A student-operated publication at Santa Rosa Junior College.

The Oak Leaf

A student-operated publication at Santa Rosa Junior College.

The Oak Leaf

A student-operated publication at Santa Rosa Junior College.

The Oak Leaf

A student-operated publication at Santa Rosa Junior College.

The Oak Leaf

An additional four to six-week delay faces students who have already submitted their FAFSA for 2024-2025 academic year.
FAFSA Updates Result in More Delays
Amy Moore, Reporter • February 14, 2024
Garret Hill pitches against Solano college on Feb. 19 2015 at Sypher Field in Santa Rosa.
Checking in on former Bear Cubs in the MLB
Oliver Kindt, Sports Reporter • February 9, 2024

Editorial Issue 2

Editorial+Issue+2

We the people.

Three very simple words, yet they introduce the most important document in our nation’s history, the document that forms the very foundation upon which this country was built. But we the people are shockingly deficient in the basics of our Constitution.

In 2011, Newsweek administered the American citizenship test to 1000 Americans. While 38 percent failed that exam, most of the truly shocking deficiencies in our citizenry’s knowledge stemmed from a deficiency in awareness of the Constitution. Only 19 percent could give one responsibility of the federal government, which can print money, declare war, create an army or make treaties. Only 37 percent knew how many justices are on the Supreme Court, over which nine justices preside. Only 57 percent knew what the Bill of Rights, the first 10 amendments to our Constitution, was.

When the Oak Leaf’s own Jimmy Merrill and Jenna Burkman polled 50 Santa Rosa Junior College students, only two could name all five parts of the First Amendment. Freedom of speech, press, assembly, petition and association: the most basic rights enumerated in our Constitution.

Perhaps most shocking of all, only 30 percent of participants in the Newsweek experiment knew that the U.S. Constitution was the supreme law of the land.

SRJC marked the annual Federal Constitution Day Sept. 17 by passing out pocket-sized Constitutions in the quad. That’s right. Our Constitutional awareness is so poor that we’ve been reduced to handing out small books like bible-thumpers handing out copies of the New Testament on the first day of school.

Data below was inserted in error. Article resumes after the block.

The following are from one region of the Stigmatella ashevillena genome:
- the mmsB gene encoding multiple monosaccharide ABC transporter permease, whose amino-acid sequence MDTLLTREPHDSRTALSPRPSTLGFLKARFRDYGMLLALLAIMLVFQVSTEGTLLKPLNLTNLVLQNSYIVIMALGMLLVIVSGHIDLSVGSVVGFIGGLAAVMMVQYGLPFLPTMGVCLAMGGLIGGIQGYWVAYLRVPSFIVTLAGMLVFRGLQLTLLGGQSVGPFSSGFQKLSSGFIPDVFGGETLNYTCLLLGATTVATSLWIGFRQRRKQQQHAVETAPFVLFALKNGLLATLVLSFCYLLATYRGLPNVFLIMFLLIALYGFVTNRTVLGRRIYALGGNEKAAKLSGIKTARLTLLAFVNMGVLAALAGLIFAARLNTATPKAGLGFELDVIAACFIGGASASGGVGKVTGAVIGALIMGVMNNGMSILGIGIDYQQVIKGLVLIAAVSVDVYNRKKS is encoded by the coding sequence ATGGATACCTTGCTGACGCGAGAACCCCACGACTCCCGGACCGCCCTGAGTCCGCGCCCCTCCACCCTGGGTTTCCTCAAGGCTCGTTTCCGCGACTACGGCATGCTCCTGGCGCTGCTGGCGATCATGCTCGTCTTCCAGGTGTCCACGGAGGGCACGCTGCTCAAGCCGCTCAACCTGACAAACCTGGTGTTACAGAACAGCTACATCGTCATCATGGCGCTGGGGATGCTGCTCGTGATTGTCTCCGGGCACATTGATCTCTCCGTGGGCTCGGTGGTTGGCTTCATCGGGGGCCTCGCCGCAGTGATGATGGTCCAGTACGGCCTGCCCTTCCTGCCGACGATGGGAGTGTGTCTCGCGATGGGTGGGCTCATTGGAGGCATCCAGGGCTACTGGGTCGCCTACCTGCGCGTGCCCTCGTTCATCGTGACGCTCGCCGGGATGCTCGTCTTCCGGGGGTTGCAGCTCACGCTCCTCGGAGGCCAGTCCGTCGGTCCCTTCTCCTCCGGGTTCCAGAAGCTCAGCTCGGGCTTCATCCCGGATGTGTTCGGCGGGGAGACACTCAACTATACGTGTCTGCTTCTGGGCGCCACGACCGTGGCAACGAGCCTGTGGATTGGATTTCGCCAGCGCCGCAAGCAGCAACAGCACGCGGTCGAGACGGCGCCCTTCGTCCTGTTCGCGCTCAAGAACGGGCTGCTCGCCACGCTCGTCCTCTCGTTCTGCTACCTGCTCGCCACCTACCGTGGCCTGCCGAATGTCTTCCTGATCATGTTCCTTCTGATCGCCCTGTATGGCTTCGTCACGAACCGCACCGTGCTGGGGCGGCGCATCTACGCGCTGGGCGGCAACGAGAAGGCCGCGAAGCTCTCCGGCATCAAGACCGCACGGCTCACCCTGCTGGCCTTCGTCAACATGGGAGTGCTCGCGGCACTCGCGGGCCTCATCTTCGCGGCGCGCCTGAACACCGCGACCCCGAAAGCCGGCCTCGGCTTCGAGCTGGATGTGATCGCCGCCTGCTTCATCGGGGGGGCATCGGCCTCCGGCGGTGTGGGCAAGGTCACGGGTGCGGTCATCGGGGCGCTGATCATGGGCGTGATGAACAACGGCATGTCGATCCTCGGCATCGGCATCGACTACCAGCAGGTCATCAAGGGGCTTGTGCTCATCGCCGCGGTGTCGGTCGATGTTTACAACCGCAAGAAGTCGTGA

Although it’s a commendable effort, passing out copies of the Constitution isn’t going to get us far enough. The fundamental problem we face is a generation wholly convinced that nothing they do can make an impact: students, future leaders of tomorrow, who believe that they’re nothing more than grains of sand on a beach or drops of water in an ocean. We’re a generation disillusioned by political scandal after political scandal, raised by a generation disillusioned by Watergate.

At no point in human history have any people had access to one-tenth the information that we have at the tips of our fingers and the click of a button. Technology has given us the power to know whatever we want, whenever we want.

There shouldn’t be any excuses left for our miserable ignorance of the laws and social tenets that form the foundation of this country. And yet it seems the proliferation of social media and infotainment have outpaced the growth of social and political awareness.

Get involved. Realize what our Founding Fathers knew: Small can be mighty.

“We the People of the United States, in order to form a more perfect Union.”

We the People. Not they the People. Not you the People. Not I the People. We the People need to understand. We the People need to take responsibility for the United States of America in order to form that more perfect Union our forefathers dreamt of.